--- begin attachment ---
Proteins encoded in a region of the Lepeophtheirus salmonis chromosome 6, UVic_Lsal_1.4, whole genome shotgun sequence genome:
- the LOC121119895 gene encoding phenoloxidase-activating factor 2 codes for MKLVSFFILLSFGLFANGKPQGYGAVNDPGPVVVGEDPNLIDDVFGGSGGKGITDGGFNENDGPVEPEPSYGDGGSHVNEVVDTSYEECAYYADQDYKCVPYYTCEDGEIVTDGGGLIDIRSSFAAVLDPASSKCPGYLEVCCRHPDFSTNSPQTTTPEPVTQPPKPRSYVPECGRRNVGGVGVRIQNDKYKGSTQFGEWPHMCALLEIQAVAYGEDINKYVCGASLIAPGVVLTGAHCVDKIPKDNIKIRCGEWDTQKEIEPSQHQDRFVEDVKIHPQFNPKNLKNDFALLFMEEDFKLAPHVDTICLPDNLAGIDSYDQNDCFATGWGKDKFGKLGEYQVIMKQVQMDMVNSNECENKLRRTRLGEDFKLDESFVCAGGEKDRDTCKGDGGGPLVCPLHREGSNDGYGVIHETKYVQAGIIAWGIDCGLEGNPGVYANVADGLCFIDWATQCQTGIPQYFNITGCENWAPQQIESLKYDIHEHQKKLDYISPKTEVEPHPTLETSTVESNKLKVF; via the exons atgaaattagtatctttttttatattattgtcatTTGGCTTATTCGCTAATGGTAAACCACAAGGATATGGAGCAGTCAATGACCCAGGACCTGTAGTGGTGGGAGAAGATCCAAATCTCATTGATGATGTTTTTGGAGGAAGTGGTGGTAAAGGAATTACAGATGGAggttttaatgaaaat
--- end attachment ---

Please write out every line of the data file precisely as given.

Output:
Proteins encoded in a region of the Lepeophtheirus salmonis chromosome 6, UVic_Lsal_1.4, whole genome shotgun sequence genome:
- the LOC121119895 gene encoding phenoloxidase-activating factor 2 codes for MKLVSFFILLSFGLFANGKPQGYGAVNDPGPVVVGEDPNLIDDVFGGSGGKGITDGGFNENDGPVEPEPSYGDGGSHVNEVVDTSYEECAYYADQDYKCVPYYTCEDGEIVTDGGGLIDIRSSFAAVLDPASSKCPGYLEVCCRHPDFSTNSPQTTTPEPVTQPPKPRSYVPECGRRNVGGVGVRIQNDKYKGSTQFGEWPHMCALLEIQAVAYGEDINKYVCGASLIAPGVVLTGAHCVDKIPKDNIKIRCGEWDTQKEIEPSQHQDRFVEDVKIHPQFNPKNLKNDFALLFMEEDFKLAPHVDTICLPDNLAGIDSYDQNDCFATGWGKDKFGKLGEYQVIMKQVQMDMVNSNECENKLRRTRLGEDFKLDESFVCAGGEKDRDTCKGDGGGPLVCPLHREGSNDGYGVIHETKYVQAGIIAWGIDCGLEGNPGVYANVADGLCFIDWATQCQTGIPQYFNITGCENWAPQQIESLKYDIHEHQKKLDYISPKTEVEPHPTLETSTVESNKLKVF; via the exons atgaaattagtatctttttttatattattgtcatTTGGCTTATTCGCTAATGGTAAACCACAAGGATATGGAGCAGTCAATGACCCAGGACCTGTAGTGGTGGGAGAAGATCCAAATCTCATTGATGATGTTTTTGGAGGAAGTGGTGGTAAAGGAATTACAGATGGAggttttaatgaaaat